Go mbeannai Dia duit.

About Me

My photo
Quaker by conviction, mother by default, Celticst through love, Christ follower because I once was lost but now am found...

Friday, April 13, 2012

Although my royal rank causes me to doubt whether my

kingdom is not more sought after than myself, yet I

understand that you have found other graces in me.  ~ Elizabeth I

You ever read a book that makes you hopping mad with steam coming out your ears?  I got me one of those.

I am reading Gregory's The Virgin's Lover ~ awful title.  It sounds completely disreputable  ~ which is not so far off the mark.  Ok, so the daughter of Henry Tudor & Anne Bolyn was hardly likely to be chaste & I certainly knew the rumours about Robert Dudley & Elizabeth before I began ~ & certainly Elizabeth's vanity was obsessive, to say the least, but despite the fact Elizabeth was a Tudor with all the Tudor faults [the temper, the libido, the arrogance, the vanity] I always had rather a soft spot for her as a clever young woman who survived the court intrigue ~ including the whole country's mad desire to marry her off to anyone who would have her! 

 I do not like Gregory's Elizabeth.  She is snivelling.  Vapid.  Wishy~washy.  Even given how young she was, how tenuous her position, how insecure & that historical documents do portray Elizabeth in this less than flattering light during the early years of her reign, she was possibly the best educated woman in all of Europe & it beggars belief  that she was as gullible as Gregory portrays her.  On the other hand I could well believe she played her court like a court musician!

Then there is Dudley & a smarmier, more ambitious man it would be hard to find.  No woman in their right mind would trust him with their heart for a moment.

To say nothing of Dudley's wife, Amy, who is portrayed as quite the wrong wife for him: small minded, tedious & bourgeoisie.

There isn't a likable character amongst the lot of them.

But what really gets me wild is the backdrop because this is the England left divided by Catholic Mary & the nominally Protestant Elizabeth, with Edward briefly thrown in for good measure; a land where you could lose your head for believing the wrong thing; a land where one's religion could make you lethal enemies,  lose fortunes, cost whole inheritances.  You would think people would have a greater care for their immortal souls.  Their shennanigans make the 21st century look like a toddler's day out.  Yes, I know they didn't have access to a bible but they did have access to the Holy Spirit.  What were they thinking?!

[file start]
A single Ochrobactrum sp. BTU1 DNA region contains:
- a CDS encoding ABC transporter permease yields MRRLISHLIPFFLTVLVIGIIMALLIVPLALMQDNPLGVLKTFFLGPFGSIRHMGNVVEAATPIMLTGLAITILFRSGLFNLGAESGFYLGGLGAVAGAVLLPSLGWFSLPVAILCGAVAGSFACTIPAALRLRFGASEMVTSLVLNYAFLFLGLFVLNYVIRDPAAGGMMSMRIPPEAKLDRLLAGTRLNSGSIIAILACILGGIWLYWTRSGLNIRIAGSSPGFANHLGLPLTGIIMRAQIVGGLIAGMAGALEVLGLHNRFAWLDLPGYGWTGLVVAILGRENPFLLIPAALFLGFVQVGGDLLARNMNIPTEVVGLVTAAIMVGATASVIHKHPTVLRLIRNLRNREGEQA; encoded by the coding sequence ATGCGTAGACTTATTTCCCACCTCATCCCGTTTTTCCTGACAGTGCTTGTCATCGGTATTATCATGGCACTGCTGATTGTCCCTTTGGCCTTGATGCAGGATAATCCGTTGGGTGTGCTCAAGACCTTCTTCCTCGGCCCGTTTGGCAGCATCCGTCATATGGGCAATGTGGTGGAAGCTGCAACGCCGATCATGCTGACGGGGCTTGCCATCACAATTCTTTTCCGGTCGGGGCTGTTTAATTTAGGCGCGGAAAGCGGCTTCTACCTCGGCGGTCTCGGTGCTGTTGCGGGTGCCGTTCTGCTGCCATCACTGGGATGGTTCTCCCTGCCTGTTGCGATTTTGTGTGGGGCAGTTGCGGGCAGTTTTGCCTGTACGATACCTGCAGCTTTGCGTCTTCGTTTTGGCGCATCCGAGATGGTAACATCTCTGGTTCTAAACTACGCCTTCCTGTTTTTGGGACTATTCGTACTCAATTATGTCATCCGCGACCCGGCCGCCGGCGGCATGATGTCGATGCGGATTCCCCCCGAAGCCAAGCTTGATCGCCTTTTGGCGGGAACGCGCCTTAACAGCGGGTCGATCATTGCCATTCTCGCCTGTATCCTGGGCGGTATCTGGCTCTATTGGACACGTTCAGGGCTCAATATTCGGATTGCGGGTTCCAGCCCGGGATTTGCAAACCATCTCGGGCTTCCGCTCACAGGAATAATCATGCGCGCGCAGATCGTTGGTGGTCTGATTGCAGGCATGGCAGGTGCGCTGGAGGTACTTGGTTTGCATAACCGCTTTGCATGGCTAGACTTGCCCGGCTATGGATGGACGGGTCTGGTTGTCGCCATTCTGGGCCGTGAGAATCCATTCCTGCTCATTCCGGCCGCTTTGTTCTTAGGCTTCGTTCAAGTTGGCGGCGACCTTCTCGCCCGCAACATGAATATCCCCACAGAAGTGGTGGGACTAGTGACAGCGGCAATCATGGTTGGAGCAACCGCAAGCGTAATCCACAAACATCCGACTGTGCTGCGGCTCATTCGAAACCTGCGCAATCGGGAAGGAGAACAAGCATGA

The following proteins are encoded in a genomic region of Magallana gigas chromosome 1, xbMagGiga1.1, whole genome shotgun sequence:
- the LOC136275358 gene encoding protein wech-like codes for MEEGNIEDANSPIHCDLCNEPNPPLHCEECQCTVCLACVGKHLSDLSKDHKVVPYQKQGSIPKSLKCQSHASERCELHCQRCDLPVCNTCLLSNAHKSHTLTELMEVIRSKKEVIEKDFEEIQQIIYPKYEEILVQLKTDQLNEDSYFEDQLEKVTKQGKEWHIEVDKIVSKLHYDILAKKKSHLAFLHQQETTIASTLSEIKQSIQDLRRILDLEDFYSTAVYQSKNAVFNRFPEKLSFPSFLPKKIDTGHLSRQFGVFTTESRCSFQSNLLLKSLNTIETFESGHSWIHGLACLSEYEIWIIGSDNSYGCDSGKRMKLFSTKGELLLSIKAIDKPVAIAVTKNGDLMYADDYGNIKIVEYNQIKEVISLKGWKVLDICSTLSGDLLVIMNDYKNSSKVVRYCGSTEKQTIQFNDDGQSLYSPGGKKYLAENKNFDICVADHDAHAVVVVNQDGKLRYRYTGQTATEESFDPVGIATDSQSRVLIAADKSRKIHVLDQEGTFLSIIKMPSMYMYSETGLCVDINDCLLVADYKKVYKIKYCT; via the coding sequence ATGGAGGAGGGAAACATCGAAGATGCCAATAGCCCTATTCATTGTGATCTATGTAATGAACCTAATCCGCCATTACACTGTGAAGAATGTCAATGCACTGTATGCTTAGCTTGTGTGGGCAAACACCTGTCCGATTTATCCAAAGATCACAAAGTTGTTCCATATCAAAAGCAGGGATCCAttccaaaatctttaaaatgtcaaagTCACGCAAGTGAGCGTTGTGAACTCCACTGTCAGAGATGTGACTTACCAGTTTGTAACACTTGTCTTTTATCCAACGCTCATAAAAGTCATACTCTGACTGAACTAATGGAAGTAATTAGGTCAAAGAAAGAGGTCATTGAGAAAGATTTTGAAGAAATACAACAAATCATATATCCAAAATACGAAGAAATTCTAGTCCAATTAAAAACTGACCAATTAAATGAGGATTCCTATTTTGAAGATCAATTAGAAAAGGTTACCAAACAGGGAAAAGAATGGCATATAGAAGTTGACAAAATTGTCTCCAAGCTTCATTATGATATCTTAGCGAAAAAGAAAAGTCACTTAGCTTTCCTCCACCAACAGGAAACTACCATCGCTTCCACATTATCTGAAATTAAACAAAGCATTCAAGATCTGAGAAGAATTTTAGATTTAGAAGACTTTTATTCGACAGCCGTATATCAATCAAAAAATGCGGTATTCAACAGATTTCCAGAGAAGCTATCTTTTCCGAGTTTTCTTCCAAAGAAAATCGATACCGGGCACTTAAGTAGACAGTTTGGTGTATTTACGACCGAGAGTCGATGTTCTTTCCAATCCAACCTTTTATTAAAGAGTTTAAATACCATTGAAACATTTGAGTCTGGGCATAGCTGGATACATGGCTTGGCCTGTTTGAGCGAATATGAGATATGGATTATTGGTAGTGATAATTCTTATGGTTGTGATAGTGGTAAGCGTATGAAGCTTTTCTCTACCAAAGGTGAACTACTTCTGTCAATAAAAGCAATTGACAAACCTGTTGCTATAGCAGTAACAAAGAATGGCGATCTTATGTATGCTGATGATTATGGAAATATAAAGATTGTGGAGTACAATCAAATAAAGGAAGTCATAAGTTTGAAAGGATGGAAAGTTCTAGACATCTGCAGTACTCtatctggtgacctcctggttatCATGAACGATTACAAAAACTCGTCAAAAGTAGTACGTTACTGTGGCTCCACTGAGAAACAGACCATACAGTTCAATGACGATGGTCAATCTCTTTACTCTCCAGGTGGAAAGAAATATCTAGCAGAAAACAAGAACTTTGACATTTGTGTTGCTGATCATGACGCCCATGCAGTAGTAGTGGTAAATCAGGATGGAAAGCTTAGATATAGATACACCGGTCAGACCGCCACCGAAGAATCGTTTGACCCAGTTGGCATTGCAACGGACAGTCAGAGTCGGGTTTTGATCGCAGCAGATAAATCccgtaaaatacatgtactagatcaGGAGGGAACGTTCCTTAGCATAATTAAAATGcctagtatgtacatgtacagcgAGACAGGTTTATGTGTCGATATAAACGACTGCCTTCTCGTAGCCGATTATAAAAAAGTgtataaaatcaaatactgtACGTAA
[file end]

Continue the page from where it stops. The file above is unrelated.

Meanwhile, over in Spain, they're fanning the flames of the Inquisition...

All this in the name of God.  Give me a good Pagan any day!


Pen Wilcock said...

Elizabeth I - a remarkable, strong, intelligent, extraordinary woman. Sounds as though Philippa Gregory may not quite have got it.
I got the same fireworks going off in my head when I saw the film portrayal of Elizabeth II in "The Queen", with Helen Mirren in the title role. They seemed to be under the impression that the Queen divides her time between picnics, afternoon tea and watching telly, and that the Prime Minister spends his evenings cooking fish fingers and catching up on the news. Dorks.

Ganeida said...

Ah, Ember. A woman after my own heart! Yes, much as I admired Mirren's portrayal [like her as an actress anyway] I though the scriptwriters were remarkably tedious because the job of government is...well, government.

Elizabeth 1 is remarkable. I guess I was disappointed less of that remarkableness came through in this novel. Ah, well, I should dearly like to know how she managed to not concieve a bastard heir. Can you imagine what would have happened in English History!

Finding Joy said...

I try and stay away from novels that portray English history as Philippa Gregory does, I spend all my time checking the "facts" to see how true they are - I like my history to be accurate - a little fussy I know :)

Ganeida said...

Jolouise: I've generally found Gregory pretty accurate but this time she has annoyed me. I know, 'cause the documation is there to prove it, that Elizabeth was percieved as vacillitating wildly. My interpretation of that is that that wiley woman was playing her court for fools.